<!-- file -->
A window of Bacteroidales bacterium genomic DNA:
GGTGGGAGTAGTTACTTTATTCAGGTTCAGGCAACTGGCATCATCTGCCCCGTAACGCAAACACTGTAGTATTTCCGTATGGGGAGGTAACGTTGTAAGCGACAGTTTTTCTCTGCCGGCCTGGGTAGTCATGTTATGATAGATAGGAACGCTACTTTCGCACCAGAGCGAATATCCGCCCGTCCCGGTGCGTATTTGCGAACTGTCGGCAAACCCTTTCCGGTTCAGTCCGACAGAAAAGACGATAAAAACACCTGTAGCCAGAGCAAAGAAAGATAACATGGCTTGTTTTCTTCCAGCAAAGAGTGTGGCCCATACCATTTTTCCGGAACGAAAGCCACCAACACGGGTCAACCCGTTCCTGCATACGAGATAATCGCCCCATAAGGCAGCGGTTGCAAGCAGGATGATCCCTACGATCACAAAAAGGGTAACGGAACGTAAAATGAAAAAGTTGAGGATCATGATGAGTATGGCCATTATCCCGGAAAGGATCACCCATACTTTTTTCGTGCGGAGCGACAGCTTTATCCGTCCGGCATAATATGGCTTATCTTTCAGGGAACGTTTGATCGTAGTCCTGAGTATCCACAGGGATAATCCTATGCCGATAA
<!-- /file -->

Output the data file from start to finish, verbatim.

A window of Bacteroidales bacterium genomic DNA:
GGTGGGAGTAGTTACTTTATTCAGGTTCAGGCAACTGGCATCATCTGCCCCGTAACGCAAACACTGTAGTATTTCCGTATGGGGAGGTAACGTTGTAAGCGACAGTTTTTCTCTGCCGGCCTGGGTAGTCATGTTATGATAGATAGGAACGCTACTTTCGCACCAGAGCGAATATCCGCCCGTCCCGGTGCGTATTTGCGAACTGTCGGCAAACCCTTTCCGGTTCAGTCCGACAGAAAAGACGATAAAAACACCTGTAGCCAGAGCAAAGAAAGATAACATGGCTTGTTTTCTTCCAGCAAAGAGTGTGGCCCATACCATTTTTCCGGAACGAAAGCCACCAACACGGGTCAACCCGTTCCTGCATACGAGATAATCGCCCCATAAGGCAGCGGTTGCAAGCAGGATGATCCCTACGATCACAAAAAGGGTAACGGAACGTAAAATGAAAAAGTTGAGGATCATGATGAGTATGGCCATTATCCCGGAAAGGATCACCCATACTTTTTTCGTGCGGAGCGACAGCTTTATCCGTCCGGCATAATATGGCTTATCTTTCAGGGAACGTTTGATCGTAGTCCTGAGTATCCACAGGGATAATCCTATGCCGATAA